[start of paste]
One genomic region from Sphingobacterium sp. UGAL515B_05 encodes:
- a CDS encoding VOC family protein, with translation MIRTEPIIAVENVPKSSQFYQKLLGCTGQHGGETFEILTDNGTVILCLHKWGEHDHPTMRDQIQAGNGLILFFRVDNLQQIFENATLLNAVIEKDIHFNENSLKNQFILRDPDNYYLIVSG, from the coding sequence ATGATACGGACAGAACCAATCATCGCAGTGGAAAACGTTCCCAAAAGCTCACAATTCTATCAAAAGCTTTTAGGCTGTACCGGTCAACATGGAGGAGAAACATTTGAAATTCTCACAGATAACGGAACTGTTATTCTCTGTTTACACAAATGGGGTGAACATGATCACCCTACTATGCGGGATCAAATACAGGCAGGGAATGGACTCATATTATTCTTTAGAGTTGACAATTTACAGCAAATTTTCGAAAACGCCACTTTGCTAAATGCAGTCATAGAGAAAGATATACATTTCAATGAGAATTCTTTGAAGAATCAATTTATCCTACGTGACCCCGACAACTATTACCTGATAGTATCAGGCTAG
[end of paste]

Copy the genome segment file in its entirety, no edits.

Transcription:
One genomic region from Sphingobacterium sp. UGAL515B_05 encodes:
- a CDS encoding VOC family protein, with translation MIRTEPIIAVENVPKSSQFYQKLLGCTGQHGGETFEILTDNGTVILCLHKWGEHDHPTMRDQIQAGNGLILFFRVDNLQQIFENATLLNAVIEKDIHFNENSLKNQFILRDPDNYYLIVSG, from the coding sequence ATGATACGGACAGAACCAATCATCGCAGTGGAAAACGTTCCCAAAAGCTCACAATTCTATCAAAAGCTTTTAGGCTGTACCGGTCAACATGGAGGAGAAACATTTGAAATTCTCACAGATAACGGAACTGTTATTCTCTGTTTACACAAATGGGGTGAACATGATCACCCTACTATGCGGGATCAAATACAGGCAGGGAATGGACTCATATTATTCTTTAGAGTTGACAATTTACAGCAAATTTTCGAAAACGCCACTTTGCTAAATGCAGTCATAGAGAAAGATATACATTTCAATGAGAATTCTTTGAAGAATCAATTTATCCTACGTGACCCCGACAACTATTACCTGATAGTATCAGGCTAG